2020 The Year of COVID, or Year of the Pivot?
Gadens looks ahead to how the world and the property industry will be changed by COVID-19.
The COVID-19 pandemic has affected society and business more than any event in recent history. It has not spared any industry or sector, creating immense opportunity for a lucky few and decimating many others.
In response, Gadens have seen businesses pivot, whether by expanding their service offering, changing their method of delivery or reallocating their workforce. In part, this has been allowed through the quick actions of Governments at all levels, and financial institutions, to meet the now very different needs of business. Obvious examples are:
- JobKeeper and JobSeeker payments
- Leasing code of conduct
- Relaxation of planning and land use requirements to allow operational changes
- Land Tax relief
- Payroll tax relief
- Government backed cash flow boost loans
- Deferral of loan repayments
These are terrific short-term assistance packages, but the real impact or opportunity will come as we move out of the COVID-19 era into whatever is beyond. The changes people have had to make during the COVID-19 pandemic are now being analysed to inform what our workplaces and residences could look like in a post-COVID-19 world.
Gadens are seeing several key themes emerge and evolve. As a starting point, due to the international impact of COVID-19 and the likelihood of ongoing tough international travel restrictions, we believe that a local focus will be critically important. Further, there is an increased focus on health and family time, support of local and Australian businesses, a desire to travel domestically (until international borders are reopened) , and reliance on home delivery solutions.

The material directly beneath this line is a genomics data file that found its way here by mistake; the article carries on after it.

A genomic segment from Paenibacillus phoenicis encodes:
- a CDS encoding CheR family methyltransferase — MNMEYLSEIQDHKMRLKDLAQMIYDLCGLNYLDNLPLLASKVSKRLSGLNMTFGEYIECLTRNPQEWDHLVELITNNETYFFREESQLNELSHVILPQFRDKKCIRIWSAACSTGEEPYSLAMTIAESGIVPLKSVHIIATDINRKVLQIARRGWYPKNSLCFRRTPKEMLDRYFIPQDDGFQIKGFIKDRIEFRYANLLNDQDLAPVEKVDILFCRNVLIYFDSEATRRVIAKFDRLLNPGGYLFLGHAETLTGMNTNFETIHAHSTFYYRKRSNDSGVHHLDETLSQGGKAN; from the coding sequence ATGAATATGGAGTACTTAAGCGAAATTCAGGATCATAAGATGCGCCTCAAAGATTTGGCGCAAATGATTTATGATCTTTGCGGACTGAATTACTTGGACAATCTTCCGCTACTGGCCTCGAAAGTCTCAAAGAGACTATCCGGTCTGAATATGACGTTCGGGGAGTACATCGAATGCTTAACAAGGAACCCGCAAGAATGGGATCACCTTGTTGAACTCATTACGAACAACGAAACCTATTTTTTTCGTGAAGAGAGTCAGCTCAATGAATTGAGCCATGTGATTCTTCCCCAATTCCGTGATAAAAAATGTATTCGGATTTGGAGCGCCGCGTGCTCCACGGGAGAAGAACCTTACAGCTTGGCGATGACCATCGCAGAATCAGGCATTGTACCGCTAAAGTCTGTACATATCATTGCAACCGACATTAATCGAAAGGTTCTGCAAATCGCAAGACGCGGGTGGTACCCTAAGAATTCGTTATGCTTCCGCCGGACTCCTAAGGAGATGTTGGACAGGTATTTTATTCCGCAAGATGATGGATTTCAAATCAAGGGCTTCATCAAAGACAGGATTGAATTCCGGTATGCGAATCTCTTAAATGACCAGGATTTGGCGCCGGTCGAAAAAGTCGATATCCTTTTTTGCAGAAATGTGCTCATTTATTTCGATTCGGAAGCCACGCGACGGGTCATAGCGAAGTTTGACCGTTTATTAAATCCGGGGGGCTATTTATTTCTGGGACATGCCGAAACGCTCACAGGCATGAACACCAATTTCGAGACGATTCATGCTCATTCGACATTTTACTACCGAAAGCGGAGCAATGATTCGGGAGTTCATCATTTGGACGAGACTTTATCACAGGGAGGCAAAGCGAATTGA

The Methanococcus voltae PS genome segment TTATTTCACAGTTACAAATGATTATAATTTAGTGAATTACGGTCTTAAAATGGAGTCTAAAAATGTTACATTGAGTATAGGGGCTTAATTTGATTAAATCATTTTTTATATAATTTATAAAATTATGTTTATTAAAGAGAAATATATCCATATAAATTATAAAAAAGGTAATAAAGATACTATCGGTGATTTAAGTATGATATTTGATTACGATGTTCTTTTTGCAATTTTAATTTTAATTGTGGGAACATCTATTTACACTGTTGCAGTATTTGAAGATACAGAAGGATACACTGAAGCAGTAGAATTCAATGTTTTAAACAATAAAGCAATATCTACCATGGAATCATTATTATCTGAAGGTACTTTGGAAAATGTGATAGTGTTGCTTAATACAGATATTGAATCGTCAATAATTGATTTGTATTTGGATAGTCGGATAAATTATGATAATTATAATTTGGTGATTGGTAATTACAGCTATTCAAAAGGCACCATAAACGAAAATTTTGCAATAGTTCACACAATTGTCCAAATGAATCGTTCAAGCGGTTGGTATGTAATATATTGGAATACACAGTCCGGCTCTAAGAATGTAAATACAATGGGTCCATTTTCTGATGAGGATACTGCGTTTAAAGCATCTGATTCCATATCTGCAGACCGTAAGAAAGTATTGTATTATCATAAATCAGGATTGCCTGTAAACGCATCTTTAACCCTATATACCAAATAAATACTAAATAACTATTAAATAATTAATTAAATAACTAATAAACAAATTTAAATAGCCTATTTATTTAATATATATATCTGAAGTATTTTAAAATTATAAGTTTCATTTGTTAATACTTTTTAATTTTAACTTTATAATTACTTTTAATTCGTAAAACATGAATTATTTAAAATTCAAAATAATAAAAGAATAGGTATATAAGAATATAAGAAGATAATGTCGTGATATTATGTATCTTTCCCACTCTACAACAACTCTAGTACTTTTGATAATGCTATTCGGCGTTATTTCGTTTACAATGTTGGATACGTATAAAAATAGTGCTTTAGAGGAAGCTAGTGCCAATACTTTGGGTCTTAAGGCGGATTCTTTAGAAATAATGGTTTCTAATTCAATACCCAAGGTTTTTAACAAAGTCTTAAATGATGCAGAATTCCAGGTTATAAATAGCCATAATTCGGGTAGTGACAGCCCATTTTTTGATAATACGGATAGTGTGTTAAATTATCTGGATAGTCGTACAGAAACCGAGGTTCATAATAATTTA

As a legal services provider to clients in all areas of property, Gadens are already seeing our clients look at how those themes will impact and drive the property sector post-COVID-19. It seems to be commonly understood and accepted that the current norm is unlikely to continue to apply and that as society and business pivots, so too will their use of property.
This means that we are likely to see the following trends:
- a continuation of the recent trend in mixed-use, and/or place making developments, allowing residents and businesses to create community driven micro-economies
- the rejuvenation of suburban high streets.Suburban Centre Improvement Projects, funded by local government, will greatly assist with this
- CBDs continuing to play their role as business hubs, and aspirational places of visitation for shopping and socialising
- a proliferation of flexible working spaces, including reconfiguring of existing office environments.There may also be a push for a de-intensification of use of office space for health and safety reasons.It will remain to be seen what impact this will have on co-working environments
- neighbourhood shopping centres with a curated offering attracting locals who want to support their local businesses
- a shift of focus by the operators of local tourist attractions to meet the needs of domestic travellers, rather than international visitors
- increased demand for warehousing and logistics-based assets to allow for prompt delivery
- a continuation of health and well-being based development, bringing together all aspects of the health industry
- an increase in the use of parks and recreational areas
These trends will provide opportunities for development and redevelopment of property by private enterprise with the support of Government. Government has shown its agility in dealing with the current crisis. That same agility, and willingness to work with private enterprise to put in place mutually sustainable solutions, will help us pivot into what will hopefully be a very different, but improved, living and working environment for us all.
John Nicolas | Partner | gadens
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